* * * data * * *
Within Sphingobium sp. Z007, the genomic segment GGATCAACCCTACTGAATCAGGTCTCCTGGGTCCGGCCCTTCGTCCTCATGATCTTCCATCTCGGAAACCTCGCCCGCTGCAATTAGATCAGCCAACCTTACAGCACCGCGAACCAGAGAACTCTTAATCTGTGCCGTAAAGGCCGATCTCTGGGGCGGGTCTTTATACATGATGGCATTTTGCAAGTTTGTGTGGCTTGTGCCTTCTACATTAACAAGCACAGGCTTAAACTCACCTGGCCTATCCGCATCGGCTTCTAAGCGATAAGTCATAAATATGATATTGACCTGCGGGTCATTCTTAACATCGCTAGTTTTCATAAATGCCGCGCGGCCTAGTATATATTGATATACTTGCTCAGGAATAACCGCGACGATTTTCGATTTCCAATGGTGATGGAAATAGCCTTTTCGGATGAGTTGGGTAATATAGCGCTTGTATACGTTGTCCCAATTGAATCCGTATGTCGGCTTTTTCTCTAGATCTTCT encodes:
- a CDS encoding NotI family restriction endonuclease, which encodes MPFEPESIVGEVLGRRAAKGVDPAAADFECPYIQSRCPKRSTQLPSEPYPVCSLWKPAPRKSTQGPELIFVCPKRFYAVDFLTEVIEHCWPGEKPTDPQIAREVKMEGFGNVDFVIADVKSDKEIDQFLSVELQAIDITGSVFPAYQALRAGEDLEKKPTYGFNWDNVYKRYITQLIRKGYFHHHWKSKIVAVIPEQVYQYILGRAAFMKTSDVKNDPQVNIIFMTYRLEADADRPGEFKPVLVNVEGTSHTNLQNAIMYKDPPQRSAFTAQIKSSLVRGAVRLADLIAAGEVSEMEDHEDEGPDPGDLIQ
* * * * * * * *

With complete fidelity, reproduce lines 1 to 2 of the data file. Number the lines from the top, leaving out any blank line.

Within Sphingobium sp. Z007, the genomic segment GGATCAACCCTACTGAATCAGGTCTCCTGGGTCCGGCCCTTCGTCCTCATGATCTTCCATCTCGGAAACCTCGCCCGCTGCAATTAGATCAGCCAACCTTACAGCACCGCGAACCAGAGAACTCTTAATCTGTGCCGTAAAGGCCGATCTCTGGGGCGGGTCTTTATACATGATGGCATTTTGCAAGTTTGTGTGGCTTGTGCCTTCTACATTAACAAGCACAGGCTTAAACTCACCTGGCCTATCCGCATCGGCTTCTAAGCGATAAGTCATAAATATGATATTGACCTGCGGGTCATTCTTAACATCGCTAGTTTTCATAAATGCCGCGCGGCCTAGTATATATTGATATACTTGCTCAGGAATAACCGCGACGATTTTCGATTTCCAATGGTGATGGAAATAGCCTTTTCGGATGAGTTGGGTAATATAGCGCTTGTATACGTTGTCCCAATTGAATCCGTATGTCGGCTTTTTCTCTAGATCTTCT encodes:
- a CDS encoding NotI family restriction endonuclease, which encodes MPFEPESIVGEVLGRRAAKGVDPAAADFECPYIQSRCPKRSTQLPSEPYPVCSLWKPAPRKSTQGPELIFVCPKRFYAVDFLTEVIEHCWPGEKPTDPQIAREVKMEGFGNVDFVIADVKSDKEIDQFLSVELQAIDITGSVFPAYQALRAGEDLEKKPTYGFNWDNVYKRYITQLIRKGYFHHHWKSKIVAVIPEQVYQYILGRAAFMKTSDVKNDPQVNIIFMTYRLEADADRPGEFKPVLVNVEGTSHTNLQNAIMYKDPPQRSAFTAQIKSSLVRGAVRLADLIAAGEVSEMEDHEDEGPDPGDLIQ